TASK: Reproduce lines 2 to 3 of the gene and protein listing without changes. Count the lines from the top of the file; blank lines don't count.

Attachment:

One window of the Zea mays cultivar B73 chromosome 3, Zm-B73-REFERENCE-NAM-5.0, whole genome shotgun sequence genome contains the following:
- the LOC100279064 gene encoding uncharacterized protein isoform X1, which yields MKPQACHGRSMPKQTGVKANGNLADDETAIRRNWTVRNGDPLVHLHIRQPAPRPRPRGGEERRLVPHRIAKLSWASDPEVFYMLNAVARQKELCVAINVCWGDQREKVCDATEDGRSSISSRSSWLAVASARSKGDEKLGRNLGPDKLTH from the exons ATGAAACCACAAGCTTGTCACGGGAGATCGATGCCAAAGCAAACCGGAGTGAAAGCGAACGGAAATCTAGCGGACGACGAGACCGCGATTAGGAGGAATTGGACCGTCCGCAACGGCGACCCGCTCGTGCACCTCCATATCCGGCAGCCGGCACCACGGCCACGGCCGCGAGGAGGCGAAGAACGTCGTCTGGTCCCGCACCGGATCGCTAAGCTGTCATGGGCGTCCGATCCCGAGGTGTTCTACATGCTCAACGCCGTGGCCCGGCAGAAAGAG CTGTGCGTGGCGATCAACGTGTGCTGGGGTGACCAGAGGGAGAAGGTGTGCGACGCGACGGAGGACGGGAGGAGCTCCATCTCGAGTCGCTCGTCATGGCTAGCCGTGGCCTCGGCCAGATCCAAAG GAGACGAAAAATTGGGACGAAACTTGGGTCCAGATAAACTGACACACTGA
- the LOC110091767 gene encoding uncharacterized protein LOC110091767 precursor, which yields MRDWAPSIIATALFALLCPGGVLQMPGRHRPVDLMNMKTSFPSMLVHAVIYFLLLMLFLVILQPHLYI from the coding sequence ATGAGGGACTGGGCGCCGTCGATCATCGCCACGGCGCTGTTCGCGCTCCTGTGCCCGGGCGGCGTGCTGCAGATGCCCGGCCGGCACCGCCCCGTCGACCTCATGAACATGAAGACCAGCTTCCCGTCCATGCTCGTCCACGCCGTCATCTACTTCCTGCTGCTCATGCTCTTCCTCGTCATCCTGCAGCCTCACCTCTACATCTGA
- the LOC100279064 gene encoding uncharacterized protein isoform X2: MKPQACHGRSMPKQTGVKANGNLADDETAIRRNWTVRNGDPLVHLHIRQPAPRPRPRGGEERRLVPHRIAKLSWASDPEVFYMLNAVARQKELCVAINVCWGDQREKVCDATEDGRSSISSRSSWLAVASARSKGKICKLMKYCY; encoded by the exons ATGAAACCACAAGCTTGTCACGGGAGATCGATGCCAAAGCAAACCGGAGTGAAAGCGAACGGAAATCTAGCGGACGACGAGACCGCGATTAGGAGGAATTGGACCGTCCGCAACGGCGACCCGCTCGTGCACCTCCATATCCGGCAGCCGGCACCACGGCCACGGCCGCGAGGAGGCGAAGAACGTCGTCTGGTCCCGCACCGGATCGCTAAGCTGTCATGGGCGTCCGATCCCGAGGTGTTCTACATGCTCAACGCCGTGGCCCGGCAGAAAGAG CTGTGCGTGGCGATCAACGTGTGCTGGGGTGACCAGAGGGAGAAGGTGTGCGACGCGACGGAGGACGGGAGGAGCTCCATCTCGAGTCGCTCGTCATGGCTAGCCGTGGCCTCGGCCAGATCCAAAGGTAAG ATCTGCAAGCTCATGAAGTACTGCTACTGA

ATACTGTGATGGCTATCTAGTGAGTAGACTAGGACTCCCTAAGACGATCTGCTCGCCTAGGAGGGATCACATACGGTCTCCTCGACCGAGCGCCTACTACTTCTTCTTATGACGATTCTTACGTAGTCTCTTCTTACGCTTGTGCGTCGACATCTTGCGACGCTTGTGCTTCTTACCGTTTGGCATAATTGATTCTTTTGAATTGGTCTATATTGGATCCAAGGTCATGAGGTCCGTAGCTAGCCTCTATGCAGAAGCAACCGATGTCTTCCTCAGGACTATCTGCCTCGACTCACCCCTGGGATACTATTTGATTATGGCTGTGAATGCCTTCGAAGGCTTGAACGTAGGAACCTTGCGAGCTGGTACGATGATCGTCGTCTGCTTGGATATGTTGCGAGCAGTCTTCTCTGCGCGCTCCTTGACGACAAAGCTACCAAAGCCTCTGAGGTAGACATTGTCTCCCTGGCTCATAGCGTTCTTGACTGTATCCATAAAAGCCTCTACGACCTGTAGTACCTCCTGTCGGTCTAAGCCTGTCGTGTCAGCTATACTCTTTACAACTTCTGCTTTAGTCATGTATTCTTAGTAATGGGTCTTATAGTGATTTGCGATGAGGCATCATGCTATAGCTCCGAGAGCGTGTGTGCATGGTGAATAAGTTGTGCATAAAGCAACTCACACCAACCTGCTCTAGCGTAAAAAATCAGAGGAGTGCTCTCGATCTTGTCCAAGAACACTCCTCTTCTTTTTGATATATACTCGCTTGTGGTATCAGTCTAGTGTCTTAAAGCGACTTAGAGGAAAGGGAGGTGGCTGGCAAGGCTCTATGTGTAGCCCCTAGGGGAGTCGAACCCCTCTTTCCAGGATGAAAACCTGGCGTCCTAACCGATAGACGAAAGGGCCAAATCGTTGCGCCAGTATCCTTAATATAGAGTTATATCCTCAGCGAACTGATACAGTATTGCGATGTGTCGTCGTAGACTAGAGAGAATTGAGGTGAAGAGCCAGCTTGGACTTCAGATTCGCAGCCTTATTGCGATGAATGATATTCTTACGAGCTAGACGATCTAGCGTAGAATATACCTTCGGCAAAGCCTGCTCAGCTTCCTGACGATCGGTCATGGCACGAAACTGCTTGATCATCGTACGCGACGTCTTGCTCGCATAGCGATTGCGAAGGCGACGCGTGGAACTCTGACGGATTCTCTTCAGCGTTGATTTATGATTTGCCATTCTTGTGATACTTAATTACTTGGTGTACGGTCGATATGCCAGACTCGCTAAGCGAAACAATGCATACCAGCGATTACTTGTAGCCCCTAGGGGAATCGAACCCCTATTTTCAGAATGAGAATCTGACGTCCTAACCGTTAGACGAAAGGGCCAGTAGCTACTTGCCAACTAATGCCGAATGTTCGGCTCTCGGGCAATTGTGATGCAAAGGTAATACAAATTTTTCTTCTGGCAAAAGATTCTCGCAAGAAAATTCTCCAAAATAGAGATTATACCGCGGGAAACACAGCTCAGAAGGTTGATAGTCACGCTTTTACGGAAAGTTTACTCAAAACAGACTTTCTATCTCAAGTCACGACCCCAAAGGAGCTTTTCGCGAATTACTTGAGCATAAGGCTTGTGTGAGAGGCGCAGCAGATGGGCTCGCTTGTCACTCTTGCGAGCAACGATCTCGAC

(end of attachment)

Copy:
- the LOC100279064 gene encoding uncharacterized protein isoform X1, which yields MKPQACHGRSMPKQTGVKANGNLADDETAIRRNWTVRNGDPLVHLHIRQPAPRPRPRGGEERRLVPHRIAKLSWASDPEVFYMLNAVARQKELCVAINVCWGDQREKVCDATEDGRSSISSRSSWLAVASARSKGDEKLGRNLGPDKLTH from the exons ATGAAACCACAAGCTTGTCACGGGAGATCGATGCCAAAGCAAACCGGAGTGAAAGCGAACGGAAATCTAGCGGACGACGAGACCGCGATTAGGAGGAATTGGACCGTCCGCAACGGCGACCCGCTCGTGCACCTCCATATCCGGCAGCCGGCACCACGGCCACGGCCGCGAGGAGGCGAAGAACGTCGTCTGGTCCCGCACCGGATCGCTAAGCTGTCATGGGCGTCCGATCCCGAGGTGTTCTACATGCTCAACGCCGTGGCCCGGCAGAAAGAG CTGTGCGTGGCGATCAACGTGTGCTGGGGTGACCAGAGGGAGAAGGTGTGCGACGCGACGGAGGACGGGAGGAGCTCCATCTCGAGTCGCTCGTCATGGCTAGCCGTGGCCTCGGCCAGATCCAAAG GAGACGAAAAATTGGGACGAAACTTGGGTCCAGATAAACTGACACACTGA
- the LOC110091767 gene encoding uncharacterized protein LOC110091767 precursor, which yields MRDWAPSIIATALFALLCPGGVLQMPGRHRPVDLMNMKTSFPSMLVHAVIYFLLLMLFLVILQPHLYI from the coding sequence ATGAGGGACTGGGCGCCGTCGATCATCGCCACGGCGCTGTTCGCGCTCCTGTGCCCGGGCGGCGTGCTGCAGATGCCCGGCCGGCACCGCCCCGTCGACCTCATGAACATGAAGACCAGCTTCCCGTCCATGCTCGTCCACGCCGTCATCTACTTCCTGCTGCTCATGCTCTTCCTCGTCATCCTGCAGCCTCACCTCTACATCTGA